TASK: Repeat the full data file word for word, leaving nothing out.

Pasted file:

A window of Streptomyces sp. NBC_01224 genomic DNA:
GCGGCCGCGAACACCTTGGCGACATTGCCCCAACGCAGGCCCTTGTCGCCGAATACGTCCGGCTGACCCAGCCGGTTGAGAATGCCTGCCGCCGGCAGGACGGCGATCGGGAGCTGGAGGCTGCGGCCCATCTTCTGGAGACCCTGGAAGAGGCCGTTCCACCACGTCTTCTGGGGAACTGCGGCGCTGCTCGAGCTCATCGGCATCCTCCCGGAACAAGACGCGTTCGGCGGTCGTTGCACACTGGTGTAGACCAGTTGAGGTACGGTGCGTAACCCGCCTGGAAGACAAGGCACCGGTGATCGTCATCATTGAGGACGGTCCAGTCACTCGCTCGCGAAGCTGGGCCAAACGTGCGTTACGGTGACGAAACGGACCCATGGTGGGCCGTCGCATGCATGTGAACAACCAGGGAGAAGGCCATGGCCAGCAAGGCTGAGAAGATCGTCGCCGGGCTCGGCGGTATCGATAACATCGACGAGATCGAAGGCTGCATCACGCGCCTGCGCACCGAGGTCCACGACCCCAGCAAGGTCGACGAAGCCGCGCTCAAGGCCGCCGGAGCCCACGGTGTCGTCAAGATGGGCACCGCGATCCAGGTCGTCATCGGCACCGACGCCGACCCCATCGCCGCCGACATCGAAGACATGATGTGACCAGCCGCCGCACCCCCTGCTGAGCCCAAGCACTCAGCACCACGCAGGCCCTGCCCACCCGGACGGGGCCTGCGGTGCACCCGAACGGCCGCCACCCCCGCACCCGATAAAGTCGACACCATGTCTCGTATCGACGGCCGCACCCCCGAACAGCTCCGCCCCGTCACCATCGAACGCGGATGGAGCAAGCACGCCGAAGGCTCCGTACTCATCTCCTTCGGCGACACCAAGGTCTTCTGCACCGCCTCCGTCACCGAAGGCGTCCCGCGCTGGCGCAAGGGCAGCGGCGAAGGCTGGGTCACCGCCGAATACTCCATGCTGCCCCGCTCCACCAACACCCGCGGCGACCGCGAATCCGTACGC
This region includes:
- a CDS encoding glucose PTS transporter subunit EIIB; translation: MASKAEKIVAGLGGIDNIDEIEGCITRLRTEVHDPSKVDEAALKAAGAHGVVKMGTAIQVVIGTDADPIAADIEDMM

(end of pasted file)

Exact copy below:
A window of Streptomyces sp. NBC_01224 genomic DNA:
GCGGCCGCGAACACCTTGGCGACATTGCCCCAACGCAGGCCCTTGTCGCCGAATACGTCCGGCTGACCCAGCCGGTTGAGAATGCCTGCCGCCGGCAGGACGGCGATCGGGAGCTGGAGGCTGCGGCCCATCTTCTGGAGACCCTGGAAGAGGCCGTTCCACCACGTCTTCTGGGGAACTGCGGCGCTGCTCGAGCTCATCGGCATCCTCCCGGAACAAGACGCGTTCGGCGGTCGTTGCACACTGGTGTAGACCAGTTGAGGTACGGTGCGTAACCCGCCTGGAAGACAAGGCACCGGTGATCGTCATCATTGAGGACGGTCCAGTCACTCGCTCGCGAAGCTGGGCCAAACGTGCGTTACGGTGACGAAACGGACCCATGGTGGGCCGTCGCATGCATGTGAACAACCAGGGAGAAGGCCATGGCCAGCAAGGCTGAGAAGATCGTCGCCGGGCTCGGCGGTATCGATAACATCGACGAGATCGAAGGCTGCATCACGCGCCTGCGCACCGAGGTCCACGACCCCAGCAAGGTCGACGAAGCCGCGCTCAAGGCCGCCGGAGCCCACGGTGTCGTCAAGATGGGCACCGCGATCCAGGTCGTCATCGGCACCGACGCCGACCCCATCGCCGCCGACATCGAAGACATGATGTGACCAGCCGCCGCACCCCCTGCTGAGCCCAAGCACTCAGCACCACGCAGGCCCTGCCCACCCGGACGGGGCCTGCGGTGCACCCGAACGGCCGCCACCCCCGCACCCGATAAAGTCGACACCATGTCTCGTATCGACGGCCGCACCCCCGAACAGCTCCGCCCCGTCACCATCGAACGCGGATGGAGCAAGCACGCCGAAGGCTCCGTACTCATCTCCTTCGGCGACACCAAGGTCTTCTGCACCGCCTCCGTCACCGAAGGCGTCCCGCGCTGGCGCAAGGGCAGCGGCGAAGGCTGGGTCACCGCCGAATACTCCATGCTGCCCCGCTCCACCAACACCCGCGGCGACCGCGAATCCGTACGC
This region includes:
- a CDS encoding glucose PTS transporter subunit EIIB; translation: MASKAEKIVAGLGGIDNIDEIEGCITRLRTEVHDPSKVDEAALKAAGAHGVVKMGTAIQVVIGTDADPIAADIEDMM